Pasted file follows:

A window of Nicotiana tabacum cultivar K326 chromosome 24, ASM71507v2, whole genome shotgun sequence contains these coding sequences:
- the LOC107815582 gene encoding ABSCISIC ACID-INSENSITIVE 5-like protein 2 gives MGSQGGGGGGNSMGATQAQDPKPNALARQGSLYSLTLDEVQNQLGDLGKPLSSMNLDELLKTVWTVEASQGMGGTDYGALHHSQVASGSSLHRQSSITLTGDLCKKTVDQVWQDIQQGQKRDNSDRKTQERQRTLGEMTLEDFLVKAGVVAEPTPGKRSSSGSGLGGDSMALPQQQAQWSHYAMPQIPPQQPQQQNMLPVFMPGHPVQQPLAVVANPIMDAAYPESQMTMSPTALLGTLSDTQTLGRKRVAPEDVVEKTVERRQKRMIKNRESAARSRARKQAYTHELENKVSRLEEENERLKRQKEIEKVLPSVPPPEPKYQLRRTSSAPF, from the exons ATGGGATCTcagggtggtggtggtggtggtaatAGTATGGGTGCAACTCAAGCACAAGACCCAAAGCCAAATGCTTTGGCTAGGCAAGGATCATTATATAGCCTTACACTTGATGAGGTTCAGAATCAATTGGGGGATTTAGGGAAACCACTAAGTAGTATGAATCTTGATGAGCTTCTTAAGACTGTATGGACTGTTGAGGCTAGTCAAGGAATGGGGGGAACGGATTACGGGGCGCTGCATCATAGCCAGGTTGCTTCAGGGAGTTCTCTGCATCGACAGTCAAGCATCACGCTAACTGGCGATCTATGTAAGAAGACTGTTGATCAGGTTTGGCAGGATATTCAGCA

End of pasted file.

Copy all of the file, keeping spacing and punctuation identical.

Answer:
A window of Nicotiana tabacum cultivar K326 chromosome 24, ASM71507v2, whole genome shotgun sequence contains these coding sequences:
- the LOC107815582 gene encoding ABSCISIC ACID-INSENSITIVE 5-like protein 2 gives MGSQGGGGGGNSMGATQAQDPKPNALARQGSLYSLTLDEVQNQLGDLGKPLSSMNLDELLKTVWTVEASQGMGGTDYGALHHSQVASGSSLHRQSSITLTGDLCKKTVDQVWQDIQQGQKRDNSDRKTQERQRTLGEMTLEDFLVKAGVVAEPTPGKRSSSGSGLGGDSMALPQQQAQWSHYAMPQIPPQQPQQQNMLPVFMPGHPVQQPLAVVANPIMDAAYPESQMTMSPTALLGTLSDTQTLGRKRVAPEDVVEKTVERRQKRMIKNRESAARSRARKQAYTHELENKVSRLEEENERLKRQKEIEKVLPSVPPPEPKYQLRRTSSAPF, from the exons ATGGGATCTcagggtggtggtggtggtggtaatAGTATGGGTGCAACTCAAGCACAAGACCCAAAGCCAAATGCTTTGGCTAGGCAAGGATCATTATATAGCCTTACACTTGATGAGGTTCAGAATCAATTGGGGGATTTAGGGAAACCACTAAGTAGTATGAATCTTGATGAGCTTCTTAAGACTGTATGGACTGTTGAGGCTAGTCAAGGAATGGGGGGAACGGATTACGGGGCGCTGCATCATAGCCAGGTTGCTTCAGGGAGTTCTCTGCATCGACAGTCAAGCATCACGCTAACTGGCGATCTATGTAAGAAGACTGTTGATCAGGTTTGGCAGGATATTCAGCA